Why Hawkeyes are feeling good entering Villanova matchup
BROOKLYN, N.Y. — Iowa heads into the second round in the NCAA Tournament with an extra bit of confidence after Friday’s stirring, 72-70 overtime win over Temple.
“It should,” Iowa coach Fran McCaffery said. “For us, to shoot such a low number and get outrebounded and compete the way we did and figure out a way, at this time of year, that’s what you have to be able to do.”
Yes, the Hawkeyes survived their first-round test against the 10th-seeded Owls despite shooting 35 percent and getting outrebounded 49-38.
Those numbers won’t cut it at 11:10 a.m. Sunday against second-seeded Villanova, but the important thing is that the Hawkeyes are there.
“We get another chance to lace ‘em up,” point guard Mike Gesell said. “It’s so awesome.”
In Villanova, the Hawkeyes will face an efficient team that is one of three teams in the country to rank in the nation’s top 10 in KenPom.com’s adjusted offense and defense categories (No. 1 seeds Virginia and Kansas are the others).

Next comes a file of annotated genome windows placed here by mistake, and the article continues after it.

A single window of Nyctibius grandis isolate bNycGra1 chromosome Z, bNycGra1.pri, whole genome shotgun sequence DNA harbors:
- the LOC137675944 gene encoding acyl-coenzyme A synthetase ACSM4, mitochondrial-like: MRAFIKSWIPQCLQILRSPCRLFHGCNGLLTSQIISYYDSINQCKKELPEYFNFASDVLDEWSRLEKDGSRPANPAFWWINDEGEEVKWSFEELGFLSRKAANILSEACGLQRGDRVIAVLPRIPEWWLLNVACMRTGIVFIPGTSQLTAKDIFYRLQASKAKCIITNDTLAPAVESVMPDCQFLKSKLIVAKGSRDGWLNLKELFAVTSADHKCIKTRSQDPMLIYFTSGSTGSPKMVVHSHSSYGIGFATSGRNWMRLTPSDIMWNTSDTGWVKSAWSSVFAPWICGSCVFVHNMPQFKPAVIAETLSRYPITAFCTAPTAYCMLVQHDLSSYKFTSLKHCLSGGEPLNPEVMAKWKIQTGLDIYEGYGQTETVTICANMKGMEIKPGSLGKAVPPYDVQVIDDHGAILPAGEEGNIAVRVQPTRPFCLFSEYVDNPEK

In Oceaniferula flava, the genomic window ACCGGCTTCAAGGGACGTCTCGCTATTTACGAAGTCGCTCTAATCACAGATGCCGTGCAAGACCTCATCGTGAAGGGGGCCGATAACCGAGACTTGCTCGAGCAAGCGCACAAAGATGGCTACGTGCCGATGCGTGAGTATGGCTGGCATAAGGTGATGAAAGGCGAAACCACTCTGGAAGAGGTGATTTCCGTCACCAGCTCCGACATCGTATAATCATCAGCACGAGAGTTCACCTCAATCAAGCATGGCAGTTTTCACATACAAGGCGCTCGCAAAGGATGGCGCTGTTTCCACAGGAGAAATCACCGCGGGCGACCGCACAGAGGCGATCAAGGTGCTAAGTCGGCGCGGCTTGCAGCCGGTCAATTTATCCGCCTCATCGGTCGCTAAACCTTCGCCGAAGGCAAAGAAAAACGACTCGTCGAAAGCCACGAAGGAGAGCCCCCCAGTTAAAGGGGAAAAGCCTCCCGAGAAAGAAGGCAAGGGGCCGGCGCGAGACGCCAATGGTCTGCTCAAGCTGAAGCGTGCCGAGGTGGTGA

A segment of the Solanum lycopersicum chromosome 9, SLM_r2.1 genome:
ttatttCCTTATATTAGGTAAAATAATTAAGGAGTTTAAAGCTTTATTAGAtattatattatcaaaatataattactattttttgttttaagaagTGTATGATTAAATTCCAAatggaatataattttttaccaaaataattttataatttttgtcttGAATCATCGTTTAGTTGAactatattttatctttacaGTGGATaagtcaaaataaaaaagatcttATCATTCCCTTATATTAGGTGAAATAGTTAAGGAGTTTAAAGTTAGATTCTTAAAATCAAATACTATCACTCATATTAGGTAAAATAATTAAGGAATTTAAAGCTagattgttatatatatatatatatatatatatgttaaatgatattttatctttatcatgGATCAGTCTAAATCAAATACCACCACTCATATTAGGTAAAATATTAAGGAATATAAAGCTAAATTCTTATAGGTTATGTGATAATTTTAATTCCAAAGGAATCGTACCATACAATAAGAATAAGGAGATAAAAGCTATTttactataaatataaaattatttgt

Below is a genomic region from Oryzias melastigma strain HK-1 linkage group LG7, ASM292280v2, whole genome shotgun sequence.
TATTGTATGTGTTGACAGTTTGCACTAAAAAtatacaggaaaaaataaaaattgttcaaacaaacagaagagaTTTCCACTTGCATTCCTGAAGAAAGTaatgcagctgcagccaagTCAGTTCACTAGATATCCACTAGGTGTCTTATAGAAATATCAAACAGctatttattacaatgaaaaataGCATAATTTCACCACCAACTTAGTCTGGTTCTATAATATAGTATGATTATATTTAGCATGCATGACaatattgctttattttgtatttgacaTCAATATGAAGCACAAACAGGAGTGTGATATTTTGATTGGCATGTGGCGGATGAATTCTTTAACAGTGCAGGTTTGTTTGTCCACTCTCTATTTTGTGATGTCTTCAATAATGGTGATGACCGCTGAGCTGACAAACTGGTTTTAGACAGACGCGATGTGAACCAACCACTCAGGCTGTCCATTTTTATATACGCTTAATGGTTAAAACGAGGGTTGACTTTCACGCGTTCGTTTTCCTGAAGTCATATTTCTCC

The Wildcats blistered UNC-Asheville 86-56 earlier Friday behind 58 percent shooting.
But despite the short turnaround, Iowa doesn’t have to go far to get familiar with the Big East Conference regular-season champion. Iowa assistant coach Andrew Francis served as an administrative assistant for Wildcats coach Jay Wright for two years, and the Hawkeyes faced them in the Battle 4 Atlantis in the Bahamas two seasons ago.
Villanova won that game 88-83 in overtime after overcoming a 15-point second-half deficit. The Wildcats weren’t bashful from 3-point range in that game (14-for-38), and they aren’t now (13-for-28 on Friday).
“No matter how big they get down,” Francis said, “they’re going to always believe they can win.
“They shoot the ball, they spread you out a little bit. They share the ball. They’re going to be a unique cover in that sense, where they have a couple guys who can score. But they’re willing passers. So they’re going to challenge your defense to stay disciplined, your rotations to be sharp, your communication to be good. It’s a test I know we’re more than capable of doing.”
McCaffery, a Philadelphia native, and Wright go way back — and learned from the same master.
“Both of us learned a lot from Rollie Massimino,” McCaffery said. “We both have the same press; we learned it from the same guy. It’s a team that has sort of been the gold standard of the Big East for quite some time.”